Timeless Luxury: 10 Reasons To Book The Golden Eagle Trans-Siberian Express
1/10Travel like a Tsar
The Golden Eagle recently launched a luxurious private carriage fit for your tsarist alter ego. The Romanov Suite features two bedrooms accommodating up to four guests, a private lounge and dining room, a complimentary minibar, a personal chef who will whip up Russian classics, chauffeur-driven transport and a private guide.
The carriage’s master suite is the grandest accommodation on the train, and boasts a king-sized bed, en-suite bathroom and large picture windows through which you can watch the splendour of Siberia unfold. The second bedroom is ideal for children and features twin single berths.
2/10It's the world's longest rail journey
For travellers who like going to extremes, you can’t beat the Trans-Siberian Railway. Its network of lines reaches across the empty but beautiful expanses of Siberia (pictured) between Moscow and Vladivostok, with extensions to St Petersburg and into Mongolia, China and North Korea.
The main route is 9,289 kilometres and takes the Golden Eagle 12 days to traverse (it takes regular trains seven days non-stop). The railway was inaugurated in 1890 by Tsar Nicholas II and completed in 1916.
There’s no departure quite like the one guests at Moscow’s Kazansky railway station enjoy. Russian Railways’ military-style brass band plays classic Soviet marching songs as an army of stewards in immaculate blue uniforms guide travellers to their assigned carriages, where waitresses serve champagne in crystal flutes.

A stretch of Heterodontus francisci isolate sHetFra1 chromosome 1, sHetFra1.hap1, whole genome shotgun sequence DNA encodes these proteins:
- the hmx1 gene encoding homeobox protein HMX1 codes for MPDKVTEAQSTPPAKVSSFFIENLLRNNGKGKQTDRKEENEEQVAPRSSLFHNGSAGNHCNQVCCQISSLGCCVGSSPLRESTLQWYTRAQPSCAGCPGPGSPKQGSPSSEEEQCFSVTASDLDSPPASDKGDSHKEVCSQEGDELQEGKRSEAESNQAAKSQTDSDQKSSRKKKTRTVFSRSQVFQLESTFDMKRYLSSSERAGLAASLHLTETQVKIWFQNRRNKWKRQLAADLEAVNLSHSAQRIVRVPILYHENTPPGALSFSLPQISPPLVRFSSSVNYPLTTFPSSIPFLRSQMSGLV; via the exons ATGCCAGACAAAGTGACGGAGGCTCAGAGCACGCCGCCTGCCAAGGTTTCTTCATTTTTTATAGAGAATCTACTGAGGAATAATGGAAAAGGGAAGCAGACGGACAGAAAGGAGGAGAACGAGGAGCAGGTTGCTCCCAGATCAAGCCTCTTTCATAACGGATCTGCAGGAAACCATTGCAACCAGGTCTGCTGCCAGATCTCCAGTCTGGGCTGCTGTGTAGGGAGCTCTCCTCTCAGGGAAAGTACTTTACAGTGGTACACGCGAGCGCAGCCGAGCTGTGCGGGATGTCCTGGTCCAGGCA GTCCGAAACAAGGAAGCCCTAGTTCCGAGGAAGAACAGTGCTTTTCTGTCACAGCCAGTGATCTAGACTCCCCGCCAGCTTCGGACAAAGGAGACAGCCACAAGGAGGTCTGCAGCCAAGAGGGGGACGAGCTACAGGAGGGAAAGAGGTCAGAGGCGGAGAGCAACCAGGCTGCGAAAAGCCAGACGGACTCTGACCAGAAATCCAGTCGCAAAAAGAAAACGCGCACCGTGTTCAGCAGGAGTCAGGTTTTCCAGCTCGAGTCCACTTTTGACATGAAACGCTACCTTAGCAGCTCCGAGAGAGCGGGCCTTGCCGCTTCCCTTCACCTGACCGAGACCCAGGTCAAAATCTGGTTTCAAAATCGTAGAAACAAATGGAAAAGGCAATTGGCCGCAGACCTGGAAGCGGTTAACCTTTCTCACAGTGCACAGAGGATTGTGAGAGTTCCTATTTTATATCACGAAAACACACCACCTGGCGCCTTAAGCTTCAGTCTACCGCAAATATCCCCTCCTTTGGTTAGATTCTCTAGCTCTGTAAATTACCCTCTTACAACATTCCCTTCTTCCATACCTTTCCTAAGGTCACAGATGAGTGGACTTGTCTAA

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4/10Nature and nurture
The best time to take the Golden Eagle Trans-Siberian is summer, when Siberia is a riot of wildflowers and verdant pasture. Once you leave the Urals, the train enters the vastness of southern Siberia, a flat landscape punctuated by expansive lakes, including Lake Baikal, the world’s deepest.
As you dip into Mongolia, forests of birch give way to undulating hills and deep valleys dotted with yurts. A stop at Ulan Ede is an opportunity to witness a wrestling match and learn more about local culture.
5/10A big blue time machine
The Golden Eagle offers guests a chance to visit beautifully preserved monuments to Russia’s rich and often turbulent past. In Kazan, passengers visit the towering Kul Sharif Mosque, one of the largest mosques in the country, which was constructed in the 16th century as part of the Unesco-recognised Kazan Kremlin. In Irkutsk, guests enjoy a private operatic concert in the breathtaking mansion of Count Sergei Volkonsky, now a museum to the failed Decembrist uprising of 1825.
On the outskirts of Ulan-Ude, there’s a visit to a traditional village of the Old Believers, a religious sect that was exiled to the depths of Siberia in the 1600s for not following church reforms; while in Novosibirsk, a century of rail history beckons from the city’s Museum for Railway Technology, a fascinating outdoor exhibition of towering, Soviet-era steam locomotives.